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Cot Joint








At is shown an interesting joint used largely in the making of Indian cots. The illustrations indicate how the cross bar and end bar are mortised into the leg. A turned hardwood peg fits into a suitably provided hole and locks the tenons, which are dry jointed (not glued) in position. The head of this peg forms an ornament (A) at the top of the leg and should fit tightly in position. At B are seen the end and cross bars in their relative positions when apart from the leg. C shows the end bar and cross bar when the cot is fixed, but in this illustration the leg is purposely left out of the drawing for a clear representation. D shows the joints of the leg portion when the part of the leg above the line at A is sawn off. The hardwood peg is shown at E.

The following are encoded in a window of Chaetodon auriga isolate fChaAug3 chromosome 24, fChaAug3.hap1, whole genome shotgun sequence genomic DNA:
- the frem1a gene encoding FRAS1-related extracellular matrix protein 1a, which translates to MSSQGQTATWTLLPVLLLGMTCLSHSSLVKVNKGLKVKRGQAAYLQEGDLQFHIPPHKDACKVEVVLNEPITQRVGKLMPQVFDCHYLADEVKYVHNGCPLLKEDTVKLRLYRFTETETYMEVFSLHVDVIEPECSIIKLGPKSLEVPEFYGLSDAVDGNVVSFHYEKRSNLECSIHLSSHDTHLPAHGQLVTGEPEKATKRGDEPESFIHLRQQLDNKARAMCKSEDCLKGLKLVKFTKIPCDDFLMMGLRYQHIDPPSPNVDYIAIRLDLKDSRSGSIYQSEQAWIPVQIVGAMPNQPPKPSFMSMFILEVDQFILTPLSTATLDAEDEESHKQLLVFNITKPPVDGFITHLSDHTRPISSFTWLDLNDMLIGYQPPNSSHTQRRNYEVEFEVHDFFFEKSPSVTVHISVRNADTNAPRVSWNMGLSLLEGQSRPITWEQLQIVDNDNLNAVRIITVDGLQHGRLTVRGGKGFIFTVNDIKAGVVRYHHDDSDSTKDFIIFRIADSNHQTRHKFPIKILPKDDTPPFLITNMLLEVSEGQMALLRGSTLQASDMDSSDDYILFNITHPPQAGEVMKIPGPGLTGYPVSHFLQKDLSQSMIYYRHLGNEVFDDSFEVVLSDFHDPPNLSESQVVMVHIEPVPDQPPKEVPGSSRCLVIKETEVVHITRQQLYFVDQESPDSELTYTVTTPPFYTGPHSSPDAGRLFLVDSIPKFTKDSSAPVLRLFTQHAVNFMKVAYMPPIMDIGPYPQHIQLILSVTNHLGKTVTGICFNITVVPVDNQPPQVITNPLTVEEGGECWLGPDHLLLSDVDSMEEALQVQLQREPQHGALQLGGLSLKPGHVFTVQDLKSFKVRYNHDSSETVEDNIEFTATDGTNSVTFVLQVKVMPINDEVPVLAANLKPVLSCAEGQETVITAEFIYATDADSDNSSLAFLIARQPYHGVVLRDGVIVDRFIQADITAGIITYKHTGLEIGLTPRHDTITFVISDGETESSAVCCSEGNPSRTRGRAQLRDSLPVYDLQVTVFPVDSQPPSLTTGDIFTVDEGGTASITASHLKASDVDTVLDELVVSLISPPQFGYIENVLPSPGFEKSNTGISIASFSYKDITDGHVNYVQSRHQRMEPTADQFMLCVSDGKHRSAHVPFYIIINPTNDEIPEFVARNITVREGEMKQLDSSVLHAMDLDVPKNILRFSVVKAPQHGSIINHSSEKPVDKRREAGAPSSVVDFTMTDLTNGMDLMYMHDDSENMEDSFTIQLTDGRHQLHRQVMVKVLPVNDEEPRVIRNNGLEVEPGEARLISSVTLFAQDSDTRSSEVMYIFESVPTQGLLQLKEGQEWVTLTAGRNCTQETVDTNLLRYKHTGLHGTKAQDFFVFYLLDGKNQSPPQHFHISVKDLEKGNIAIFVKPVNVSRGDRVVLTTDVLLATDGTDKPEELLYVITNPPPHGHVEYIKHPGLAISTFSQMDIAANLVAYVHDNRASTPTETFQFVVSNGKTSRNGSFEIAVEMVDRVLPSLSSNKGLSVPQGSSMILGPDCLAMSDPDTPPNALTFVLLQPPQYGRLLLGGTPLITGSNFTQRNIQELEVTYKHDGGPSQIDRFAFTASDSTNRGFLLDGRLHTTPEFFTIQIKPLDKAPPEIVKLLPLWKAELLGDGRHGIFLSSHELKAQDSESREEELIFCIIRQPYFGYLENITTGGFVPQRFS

Fig. 347.—Fixing Muntin      to Skirting.

Fig. 347.—Fixing Muntin to Skirting.

Fig. 348.—Joint for      Home-made Cot.

Fig. 348.—Joint for Home-made Cot.







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